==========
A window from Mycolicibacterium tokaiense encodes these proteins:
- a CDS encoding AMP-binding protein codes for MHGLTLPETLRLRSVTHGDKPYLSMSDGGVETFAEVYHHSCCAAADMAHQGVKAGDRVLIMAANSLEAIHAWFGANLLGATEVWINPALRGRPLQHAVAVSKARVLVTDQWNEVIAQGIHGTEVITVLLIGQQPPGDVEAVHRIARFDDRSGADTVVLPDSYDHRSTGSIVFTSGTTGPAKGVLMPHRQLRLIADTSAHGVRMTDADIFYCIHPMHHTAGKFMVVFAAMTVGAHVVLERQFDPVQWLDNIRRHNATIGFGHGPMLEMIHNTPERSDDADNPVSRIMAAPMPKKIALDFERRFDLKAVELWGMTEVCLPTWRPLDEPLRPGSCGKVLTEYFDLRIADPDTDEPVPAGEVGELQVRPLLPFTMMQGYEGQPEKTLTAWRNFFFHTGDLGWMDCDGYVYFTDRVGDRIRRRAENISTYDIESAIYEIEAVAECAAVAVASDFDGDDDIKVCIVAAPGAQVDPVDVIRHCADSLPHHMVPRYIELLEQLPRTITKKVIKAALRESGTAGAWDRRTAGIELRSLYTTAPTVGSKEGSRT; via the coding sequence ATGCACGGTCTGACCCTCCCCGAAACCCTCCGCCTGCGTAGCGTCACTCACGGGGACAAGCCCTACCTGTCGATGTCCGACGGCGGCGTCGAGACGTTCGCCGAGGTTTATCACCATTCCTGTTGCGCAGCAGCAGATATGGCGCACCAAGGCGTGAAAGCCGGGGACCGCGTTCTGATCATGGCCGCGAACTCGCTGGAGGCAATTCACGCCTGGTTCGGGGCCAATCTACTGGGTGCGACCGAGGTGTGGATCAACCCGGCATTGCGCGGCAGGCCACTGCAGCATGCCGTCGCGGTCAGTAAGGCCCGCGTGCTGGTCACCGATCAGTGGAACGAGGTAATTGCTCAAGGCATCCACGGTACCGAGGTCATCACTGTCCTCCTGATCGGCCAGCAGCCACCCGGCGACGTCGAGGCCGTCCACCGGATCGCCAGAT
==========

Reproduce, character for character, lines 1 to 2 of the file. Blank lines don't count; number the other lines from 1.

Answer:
A window from Mycolicibacterium tokaiense encodes these proteins:
- a CDS encoding AMP-binding protein codes for MHGLTLPETLRLRSVTHGDKPYLSMSDGGVETFAEVYHHSCCAAADMAHQGVKAGDRVLIMAANSLEAIHAWFGANLLGATEVWINPALRGRPLQHAVAVSKARVLVTDQWNEVIAQGIHGTEVITVLLIGQQPPGDVEAVHRIARFDDRSGADTVVLPDSYDHRSTGSIVFTSGTTGPAKGVLMPHRQLRLIADTSAHGVRMTDADIFYCIHPMHHTAGKFMVVFAAMTVGAHVVLERQFDPVQWLDNIRRHNATIGFGHGPMLEMIHNTPERSDDADNPVSRIMAAPMPKKIALDFERRFDLKAVELWGMTEVCLPTWRPLDEPLRPGSCGKVLTEYFDLRIADPDTDEPVPAGEVGELQVRPLLPFTMMQGYEGQPEKTLTAWRNFFFHTGDLGWMDCDGYVYFTDRVGDRIRRRAENISTYDIESAIYEIEAVAECAAVAVASDFDGDDDIKVCIVAAPGAQVDPVDVIRHCADSLPHHMVPRYIELLEQLPRTITKKVIKAALRESGTAGAWDRRTAGIELRSLYTTAPTVGSKEGSRT; via the coding sequence ATGCACGGTCTGACCCTCCCCGAAACCCTCCGCCTGCGTAGCGTCACTCACGGGGACAAGCCCTACCTGTCGATGTCCGACGGCGGCGTCGAGACGTTCGCCGAGGTTTATCACCATTCCTGTTGCGCAGCAGCAGATATGGCGCACCAAGGCGTGAAAGCCGGGGACCGCGTTCTGATCATGGCCGCGAACTCGCTGGAGGCAATTCACGCCTGGTTCGGGGCCAATCTACTGGGTGCGACCGAGGTGTGGATCAACCCGGCATTGCGCGGCAGGCCACTGCAGCATGCCGTCGCGGTCAGTAAGGCCCGCGTGCTGGTCACCGATCAGTGGAACGAGGTAATTGCTCAAGGCATCCACGGTACCGAGGTCATCACTGTCCTCCTGATCGGCCAGCAGCCACCCGGCGACGTCGAGGCCGTCCACCGGATCGCCAGAT